(UR) Time and time again, we stumble upon stories of so-called enlightened ‘Western’ feminists looking down on Muslim women in headscarves as subjugated victims of patriarchy. The issue has recently come to light again after Air France female staff members have expressed outrage over instructions to dress conservatively when flying to Iran.
After eight years of sanctions, Air France will be resuming its flights to Iran next week, and to abide by the country’s laws, the airline has requested female staff members to wear trousers, a “loose-fitting jacket and headscarf” on Iranian soil, as the Guardian recollected. Crew members have refused to do so and denounced this dress code as an attack on women, with some going as far as to call it “an insult to their dignity”.
As Air France told Le Monde, the dress code is in fact nothing new. Crew members have been required to dress modestly when flying to other Muslim countries like Saudi Arabia, as well, as a sign of respect for local laws and culture. And they were asked to do the same before the airline’s flights to Iran were halted in 2008, making this new-found outrage over the dress code somewhat questionable — and perhaps indicative of the increasing islamophobic sentiment in the country.
Lately, every time I see a news article on France and freedom of expression, the word hypocrisy springs immediately to mind. Under its strict secular laws, France has had an active ban on headscarves in schools and colleges as well as in all civil service posts. The wearing of the face veil has also been illegal in all public spaces without exception since 2011. Women who have continued to defy these laws have been forced to pay fines of up to €150 (nearly $171) or have been suspended from school grounds, with some choosing to be homeschooled as a result.
To make things worse, this new airline controversy has emerged only a few days after France’s Minister for Women’s Rights, Laurence Rossignol, compared veiled women to “American negroes who supported slavery” on French TV, only to later call the use of the word “negroes” a mistake.
The problem with this kind of rhetoric is that it presupposes donning a veil necessarily as a step backwards, despite whether it is a woman’s choice to wear one or not. That people should consider attempts by all Muslim women, even French Muslims, to practice their religion freely as a sign of self-perpetuating oppression is beyond patronising, and, in fact, insulting. Contrary to these views, I have often heard European Muslim women describe their choice to wear the headscarf as something liberating and even empowering.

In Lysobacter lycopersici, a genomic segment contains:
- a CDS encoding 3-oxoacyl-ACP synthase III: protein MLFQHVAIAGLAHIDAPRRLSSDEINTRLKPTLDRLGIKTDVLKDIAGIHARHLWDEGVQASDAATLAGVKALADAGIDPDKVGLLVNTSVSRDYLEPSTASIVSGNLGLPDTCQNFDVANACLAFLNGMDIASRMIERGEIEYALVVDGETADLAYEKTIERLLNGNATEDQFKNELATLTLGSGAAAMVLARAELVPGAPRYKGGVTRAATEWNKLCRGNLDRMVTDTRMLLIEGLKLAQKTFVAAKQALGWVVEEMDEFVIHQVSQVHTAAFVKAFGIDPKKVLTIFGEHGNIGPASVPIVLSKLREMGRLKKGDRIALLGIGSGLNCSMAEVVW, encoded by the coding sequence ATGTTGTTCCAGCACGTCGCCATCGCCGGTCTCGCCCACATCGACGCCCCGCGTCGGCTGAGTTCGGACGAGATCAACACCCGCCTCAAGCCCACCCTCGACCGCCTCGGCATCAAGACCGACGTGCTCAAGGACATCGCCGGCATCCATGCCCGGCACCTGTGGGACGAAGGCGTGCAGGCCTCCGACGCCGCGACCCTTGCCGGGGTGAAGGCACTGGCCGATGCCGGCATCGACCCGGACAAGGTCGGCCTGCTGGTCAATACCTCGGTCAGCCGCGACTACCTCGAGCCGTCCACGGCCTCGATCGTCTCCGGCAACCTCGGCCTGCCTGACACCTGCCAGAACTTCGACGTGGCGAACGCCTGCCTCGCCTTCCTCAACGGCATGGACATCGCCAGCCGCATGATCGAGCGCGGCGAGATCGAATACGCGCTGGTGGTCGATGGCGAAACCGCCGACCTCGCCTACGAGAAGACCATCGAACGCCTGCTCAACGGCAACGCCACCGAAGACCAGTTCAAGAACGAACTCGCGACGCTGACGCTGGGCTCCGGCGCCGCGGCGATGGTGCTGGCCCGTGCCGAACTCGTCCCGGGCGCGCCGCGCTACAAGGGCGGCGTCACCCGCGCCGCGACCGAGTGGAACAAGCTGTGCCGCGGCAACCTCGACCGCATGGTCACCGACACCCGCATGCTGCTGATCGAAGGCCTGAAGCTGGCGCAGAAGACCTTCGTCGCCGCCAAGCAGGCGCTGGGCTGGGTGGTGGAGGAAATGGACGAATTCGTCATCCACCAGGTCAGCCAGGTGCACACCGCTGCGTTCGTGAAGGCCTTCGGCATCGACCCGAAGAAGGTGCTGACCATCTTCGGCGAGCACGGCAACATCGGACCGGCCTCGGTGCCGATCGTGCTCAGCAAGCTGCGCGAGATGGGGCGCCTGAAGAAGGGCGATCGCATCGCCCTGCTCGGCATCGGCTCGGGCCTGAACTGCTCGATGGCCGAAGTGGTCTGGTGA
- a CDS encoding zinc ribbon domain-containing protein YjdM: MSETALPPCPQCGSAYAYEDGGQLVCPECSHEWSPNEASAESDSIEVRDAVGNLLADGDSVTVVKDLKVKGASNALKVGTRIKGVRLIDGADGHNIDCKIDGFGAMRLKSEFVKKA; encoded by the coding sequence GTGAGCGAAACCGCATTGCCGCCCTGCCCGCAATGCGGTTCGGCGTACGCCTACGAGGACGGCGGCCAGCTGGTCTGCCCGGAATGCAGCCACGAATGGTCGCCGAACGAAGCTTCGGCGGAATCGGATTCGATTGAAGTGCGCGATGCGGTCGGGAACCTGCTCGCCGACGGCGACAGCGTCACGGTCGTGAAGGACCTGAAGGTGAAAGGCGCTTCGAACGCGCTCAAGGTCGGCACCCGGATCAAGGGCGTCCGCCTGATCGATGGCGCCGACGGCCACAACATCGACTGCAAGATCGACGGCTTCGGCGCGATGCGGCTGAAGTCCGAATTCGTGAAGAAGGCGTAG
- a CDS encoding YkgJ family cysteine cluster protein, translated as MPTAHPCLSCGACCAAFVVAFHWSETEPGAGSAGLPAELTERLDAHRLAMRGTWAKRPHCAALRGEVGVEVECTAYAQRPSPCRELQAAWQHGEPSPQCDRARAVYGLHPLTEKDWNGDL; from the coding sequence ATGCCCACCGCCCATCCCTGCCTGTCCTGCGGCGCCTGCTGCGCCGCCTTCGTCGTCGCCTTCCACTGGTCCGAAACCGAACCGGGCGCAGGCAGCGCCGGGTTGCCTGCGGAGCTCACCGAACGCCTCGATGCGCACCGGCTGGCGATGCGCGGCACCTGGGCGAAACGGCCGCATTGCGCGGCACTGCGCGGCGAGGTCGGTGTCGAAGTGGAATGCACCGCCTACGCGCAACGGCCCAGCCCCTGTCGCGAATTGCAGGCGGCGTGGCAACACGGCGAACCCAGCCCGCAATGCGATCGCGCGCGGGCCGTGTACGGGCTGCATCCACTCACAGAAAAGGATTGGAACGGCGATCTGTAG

True enough in Iran women do not have that choice, since the 1979 Islamic Revolution has made hijab mandatory for all women in public spaces. However, if neoliberal feminists looked beyond their singular world views which increasingly define the veil as a mere symbol of contempt, they might even begin to see an image of modern Iranian women that is not so often encountered in the media. They would see their faulty imaginings of women’s mournful faces clad in black chadors shattered by colourful, loose-fitting headscarves, which are becoming more and more of a fashion symbol in today’s Iran.
That is not to say that it is okay to deprive women of their choice of clothing. But neither is it okay to look down on countries for enforcing laws that are, as Iranian-French writer and illustrator, Marjane Satrapi, expressed in the Guardian, ‘every bit as repressive’ as your own. And it is certainly not okay to look down on women for choosing to wear something that, in their own words, makes them feel empowered, just because it might not fit into your own reductionist view of feminism.
This article (What Feminists Get Wrong About Muslim Women) is an opinion editorial (OP-ED). The opinions expressed in this article are the author’s own and do not necessarily represent the views of Underground Reporter. This article is free and open source. You have permission to republish this article under a Creative Commons license with attribution to Elika Ansari and UndergroundReporter.org. If you spot a typo, please email the error and the name of the article to firstname.lastname@example.org. Image credit: Wikimedia Commons/Adam Jones